Similarly, skill training may or may not have positive effects. The point in providing skill training is to offer minors an opportunity to develop crucial abilities like anger management or problem-solving that should prevent delinquent behaviors. The practice can result in improvements, as shown by Stouwe et al. (2018). However, Brännström et al. (2016) note that the quality of related literature could be better. Given that individual programs may not receive much attention from researchers, more investigation into juvenile justice practice is required.
Indeed, another example of a practice that is evidence-based but may need more research is restorative justice. It focuses on helping offenders take responsibility for their actions and try to make amends. However, as pointed out by Bouffard et al. (2017), there are different approaches to restorative justice, and they need to be studied in detail. The article by Bouffard et al. (2017) suggests that some of the methods prove to be effective, which indicates that the practice is evidence-based. However, as more research on the topic is conducted, better options for youths may be developed. In summary, juvenile justice systems do their best to offer sufficient protections for young offenders while providing them with the opportunity for rehabilitation, but it is a still evolving field that may change over time.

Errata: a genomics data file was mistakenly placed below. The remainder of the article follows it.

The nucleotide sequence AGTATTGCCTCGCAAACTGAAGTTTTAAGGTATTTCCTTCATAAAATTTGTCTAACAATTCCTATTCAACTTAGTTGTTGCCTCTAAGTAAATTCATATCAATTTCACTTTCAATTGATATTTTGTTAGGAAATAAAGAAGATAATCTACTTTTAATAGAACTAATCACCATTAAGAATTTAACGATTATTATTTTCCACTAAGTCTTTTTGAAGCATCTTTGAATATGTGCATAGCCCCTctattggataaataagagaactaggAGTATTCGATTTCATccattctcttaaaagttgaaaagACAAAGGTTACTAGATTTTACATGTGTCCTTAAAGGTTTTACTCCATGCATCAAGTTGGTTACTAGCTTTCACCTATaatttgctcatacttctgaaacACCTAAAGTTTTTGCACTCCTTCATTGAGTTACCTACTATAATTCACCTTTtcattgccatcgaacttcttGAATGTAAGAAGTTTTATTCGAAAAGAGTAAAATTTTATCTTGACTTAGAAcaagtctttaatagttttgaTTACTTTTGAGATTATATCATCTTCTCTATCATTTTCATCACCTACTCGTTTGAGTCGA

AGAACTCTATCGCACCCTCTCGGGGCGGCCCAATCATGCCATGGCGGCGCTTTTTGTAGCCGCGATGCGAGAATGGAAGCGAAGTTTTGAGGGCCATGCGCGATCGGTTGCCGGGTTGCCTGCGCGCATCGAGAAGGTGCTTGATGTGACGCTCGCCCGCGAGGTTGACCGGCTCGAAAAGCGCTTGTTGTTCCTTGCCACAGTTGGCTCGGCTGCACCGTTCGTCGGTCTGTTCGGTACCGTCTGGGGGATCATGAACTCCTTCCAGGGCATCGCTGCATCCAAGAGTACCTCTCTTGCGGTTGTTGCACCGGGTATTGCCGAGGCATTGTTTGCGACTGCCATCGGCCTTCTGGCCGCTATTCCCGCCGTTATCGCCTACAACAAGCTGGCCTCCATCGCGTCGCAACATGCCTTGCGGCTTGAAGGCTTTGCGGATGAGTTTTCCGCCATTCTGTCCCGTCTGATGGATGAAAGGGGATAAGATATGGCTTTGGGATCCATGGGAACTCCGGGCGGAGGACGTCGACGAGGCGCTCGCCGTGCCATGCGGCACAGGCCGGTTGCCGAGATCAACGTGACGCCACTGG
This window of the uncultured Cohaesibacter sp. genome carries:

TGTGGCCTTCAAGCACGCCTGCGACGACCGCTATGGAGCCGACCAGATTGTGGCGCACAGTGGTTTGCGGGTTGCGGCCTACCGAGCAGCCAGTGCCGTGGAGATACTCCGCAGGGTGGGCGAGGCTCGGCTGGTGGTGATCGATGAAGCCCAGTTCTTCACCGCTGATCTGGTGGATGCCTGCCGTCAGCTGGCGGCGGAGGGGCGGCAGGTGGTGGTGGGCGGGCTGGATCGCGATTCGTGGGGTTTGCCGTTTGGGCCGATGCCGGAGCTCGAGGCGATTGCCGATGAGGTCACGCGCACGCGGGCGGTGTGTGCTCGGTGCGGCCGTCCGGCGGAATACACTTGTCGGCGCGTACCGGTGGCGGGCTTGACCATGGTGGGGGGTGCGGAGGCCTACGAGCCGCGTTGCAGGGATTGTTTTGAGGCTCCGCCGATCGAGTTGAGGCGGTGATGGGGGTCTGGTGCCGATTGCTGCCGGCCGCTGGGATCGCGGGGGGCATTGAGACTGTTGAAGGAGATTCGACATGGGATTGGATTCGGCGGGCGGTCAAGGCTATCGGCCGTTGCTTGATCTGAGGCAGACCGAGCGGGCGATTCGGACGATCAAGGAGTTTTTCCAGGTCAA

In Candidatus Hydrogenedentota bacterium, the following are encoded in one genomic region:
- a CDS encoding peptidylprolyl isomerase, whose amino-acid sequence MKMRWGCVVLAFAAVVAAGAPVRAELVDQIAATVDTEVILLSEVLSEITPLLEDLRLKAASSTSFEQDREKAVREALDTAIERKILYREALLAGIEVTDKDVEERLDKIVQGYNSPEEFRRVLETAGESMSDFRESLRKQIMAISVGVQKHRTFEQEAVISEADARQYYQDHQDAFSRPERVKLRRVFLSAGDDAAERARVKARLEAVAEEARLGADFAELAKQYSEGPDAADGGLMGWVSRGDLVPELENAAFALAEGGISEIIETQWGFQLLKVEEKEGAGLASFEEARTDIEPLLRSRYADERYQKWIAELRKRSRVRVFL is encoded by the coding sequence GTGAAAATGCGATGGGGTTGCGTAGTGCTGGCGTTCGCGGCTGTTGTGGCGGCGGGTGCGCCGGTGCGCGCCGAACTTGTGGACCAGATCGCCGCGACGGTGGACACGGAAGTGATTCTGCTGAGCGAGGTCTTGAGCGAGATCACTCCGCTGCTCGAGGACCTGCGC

Bouffard, J., Cooper, M., & Bergseth, K. (2017). The effectiveness of various restorative justice interventions on recidivism outcomes among juvenile offenders. Youth Violence and Juvenile Justice, 15(4), 465-480. Web.